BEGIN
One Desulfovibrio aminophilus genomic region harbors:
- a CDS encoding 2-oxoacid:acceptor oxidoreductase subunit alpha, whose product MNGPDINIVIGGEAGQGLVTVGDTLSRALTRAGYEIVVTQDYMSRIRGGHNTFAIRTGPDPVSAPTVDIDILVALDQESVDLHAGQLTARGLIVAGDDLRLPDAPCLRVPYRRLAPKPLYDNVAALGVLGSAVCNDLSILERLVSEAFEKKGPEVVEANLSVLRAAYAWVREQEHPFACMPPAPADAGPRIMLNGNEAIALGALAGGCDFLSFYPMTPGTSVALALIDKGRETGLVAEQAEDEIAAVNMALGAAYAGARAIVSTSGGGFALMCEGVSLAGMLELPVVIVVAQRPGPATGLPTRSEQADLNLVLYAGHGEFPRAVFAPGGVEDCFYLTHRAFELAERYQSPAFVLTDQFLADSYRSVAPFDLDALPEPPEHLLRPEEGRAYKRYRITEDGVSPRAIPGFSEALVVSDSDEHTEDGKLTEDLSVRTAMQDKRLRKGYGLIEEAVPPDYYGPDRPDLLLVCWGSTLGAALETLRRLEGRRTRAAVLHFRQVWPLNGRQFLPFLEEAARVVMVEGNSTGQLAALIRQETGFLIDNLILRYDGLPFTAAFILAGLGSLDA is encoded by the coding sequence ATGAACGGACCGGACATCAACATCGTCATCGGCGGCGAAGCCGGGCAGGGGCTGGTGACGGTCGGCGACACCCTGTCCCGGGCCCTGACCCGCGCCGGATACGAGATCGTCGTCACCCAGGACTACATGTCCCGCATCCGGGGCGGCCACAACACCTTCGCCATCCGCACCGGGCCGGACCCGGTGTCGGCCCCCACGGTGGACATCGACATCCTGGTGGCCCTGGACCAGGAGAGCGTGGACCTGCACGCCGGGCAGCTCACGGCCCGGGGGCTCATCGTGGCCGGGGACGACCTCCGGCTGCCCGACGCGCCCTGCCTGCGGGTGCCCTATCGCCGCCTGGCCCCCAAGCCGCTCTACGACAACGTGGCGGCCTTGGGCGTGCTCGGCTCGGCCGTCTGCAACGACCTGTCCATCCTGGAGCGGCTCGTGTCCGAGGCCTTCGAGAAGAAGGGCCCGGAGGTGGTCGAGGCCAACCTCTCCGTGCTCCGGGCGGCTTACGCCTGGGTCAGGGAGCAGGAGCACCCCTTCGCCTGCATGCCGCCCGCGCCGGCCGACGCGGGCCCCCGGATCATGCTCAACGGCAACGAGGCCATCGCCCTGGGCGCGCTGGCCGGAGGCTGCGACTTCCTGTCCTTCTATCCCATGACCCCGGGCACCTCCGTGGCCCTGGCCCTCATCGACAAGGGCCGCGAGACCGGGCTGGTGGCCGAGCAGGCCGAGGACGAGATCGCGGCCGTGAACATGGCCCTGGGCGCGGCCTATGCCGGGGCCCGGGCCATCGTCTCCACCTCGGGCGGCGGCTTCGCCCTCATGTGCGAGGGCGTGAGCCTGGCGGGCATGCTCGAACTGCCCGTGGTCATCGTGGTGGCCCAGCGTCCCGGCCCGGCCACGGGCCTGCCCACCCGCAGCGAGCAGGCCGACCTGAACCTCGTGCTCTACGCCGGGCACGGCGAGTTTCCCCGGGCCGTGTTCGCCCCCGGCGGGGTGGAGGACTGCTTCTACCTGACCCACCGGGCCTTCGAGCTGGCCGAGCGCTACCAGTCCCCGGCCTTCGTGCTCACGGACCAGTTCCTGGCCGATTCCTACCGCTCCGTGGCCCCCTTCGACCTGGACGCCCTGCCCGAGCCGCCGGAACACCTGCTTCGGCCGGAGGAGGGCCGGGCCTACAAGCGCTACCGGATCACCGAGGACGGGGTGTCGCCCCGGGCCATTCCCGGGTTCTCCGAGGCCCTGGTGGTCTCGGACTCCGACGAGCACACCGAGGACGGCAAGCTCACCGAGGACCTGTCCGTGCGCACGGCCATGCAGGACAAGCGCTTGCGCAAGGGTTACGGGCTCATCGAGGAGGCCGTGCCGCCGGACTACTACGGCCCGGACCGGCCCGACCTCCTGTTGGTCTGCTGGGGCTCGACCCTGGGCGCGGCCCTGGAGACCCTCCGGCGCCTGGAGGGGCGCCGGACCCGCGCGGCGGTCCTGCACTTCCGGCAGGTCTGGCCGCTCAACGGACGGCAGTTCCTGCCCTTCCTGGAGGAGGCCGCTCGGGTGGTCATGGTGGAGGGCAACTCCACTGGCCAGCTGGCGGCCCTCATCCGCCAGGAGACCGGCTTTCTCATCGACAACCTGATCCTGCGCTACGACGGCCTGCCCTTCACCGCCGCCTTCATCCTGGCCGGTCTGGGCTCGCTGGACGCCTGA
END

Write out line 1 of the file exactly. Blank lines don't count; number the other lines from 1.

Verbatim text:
One Desulfovibrio aminophilus genomic region harbors: